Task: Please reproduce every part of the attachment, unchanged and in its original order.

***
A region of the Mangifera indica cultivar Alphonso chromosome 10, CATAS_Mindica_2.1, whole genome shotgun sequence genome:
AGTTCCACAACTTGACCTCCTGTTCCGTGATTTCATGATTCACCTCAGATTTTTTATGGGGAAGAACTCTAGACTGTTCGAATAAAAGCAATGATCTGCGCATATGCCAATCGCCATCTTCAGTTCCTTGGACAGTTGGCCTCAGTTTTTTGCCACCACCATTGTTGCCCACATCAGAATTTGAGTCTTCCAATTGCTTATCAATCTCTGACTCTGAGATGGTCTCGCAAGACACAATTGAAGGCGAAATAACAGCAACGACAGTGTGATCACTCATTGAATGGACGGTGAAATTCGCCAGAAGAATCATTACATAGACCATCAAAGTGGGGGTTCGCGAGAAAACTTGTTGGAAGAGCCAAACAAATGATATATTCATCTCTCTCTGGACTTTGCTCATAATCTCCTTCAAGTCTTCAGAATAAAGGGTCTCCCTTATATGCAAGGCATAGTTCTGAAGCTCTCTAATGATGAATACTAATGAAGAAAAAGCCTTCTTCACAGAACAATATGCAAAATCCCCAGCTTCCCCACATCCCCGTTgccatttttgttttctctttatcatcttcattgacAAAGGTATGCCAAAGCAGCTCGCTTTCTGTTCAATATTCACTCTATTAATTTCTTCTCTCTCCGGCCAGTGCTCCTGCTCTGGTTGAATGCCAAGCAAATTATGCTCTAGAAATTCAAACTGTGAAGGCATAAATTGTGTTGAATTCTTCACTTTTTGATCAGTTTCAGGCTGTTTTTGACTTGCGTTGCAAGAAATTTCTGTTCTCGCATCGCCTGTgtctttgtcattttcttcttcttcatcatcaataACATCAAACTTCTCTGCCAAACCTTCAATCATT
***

A region of the Mangifera indica cultivar Alphonso chromosome 10, CATAS_Mindica_2.1, whole genome shotgun sequence genome:
AGTTCCACAACTTGACCTCCTGTTCCGTGATTTCATGATTCACCTCAGATTTTTTATGGGGAAGAACTCTAGACTGTTCGAATAAAAGCAATGATCTGCGCATATGCCAATCGCCATCTTCAGTTCCTTGGACAGTTGGCCTCAGTTTTTTGCCACCACCATTGTTGCCCACATCAGAATTTGAGTCTTCCAATTGCTTATCAATCTCTGACTCTGAGATGGTCTCGCAAGACACAATTGAAGGCGAAATAACAGCAACGACAGTGTGATCACTCATTGAATGGACGGTGAAATTCGCCAGAAGAATCATTACATAGACCATCAAAGTGGGGGTTCGCGAGAAAACTTGTTGGAAGAGCCAAACAAATGATATATTCATCTCTCTCTGGACTTTGCTCATAATCTCCTTCAAGTCTTCAGAATAAAGGGTCTCCCTTATATGCAAGGCATAGTTCTGAAGCTCTCTAATGATGAATACTAATGAAGAAAAAGCCTTCTTCACAGAACAATATGCAAAATCCCCAGCTTCCCCACATCCCCGTTgccatttttgttttctctttatcatcttcattgacAAAGGTATGCCAAAGCAGCTCGCTTTCTGTTCAATATTCACTCTATTAATTTCTTCTCTCTCCGGCCAGTGCTCCTGCTCTGGTTGAATGCCAAGCAAATTATGCTCTAGAAATTCAAACTGTGAAGGCATAAATTGTGTTGAATTCTTCACTTTTTGATCAGTTTCAGGCTGTTTTTGACTTGCGTTGCAAGAAATTTCTGTTCTCGCATCGCCTGTgtctttgtcattttcttcttcttcatcatcaataACATCAAACTTCTCTGCCAAACCTTCAATCATT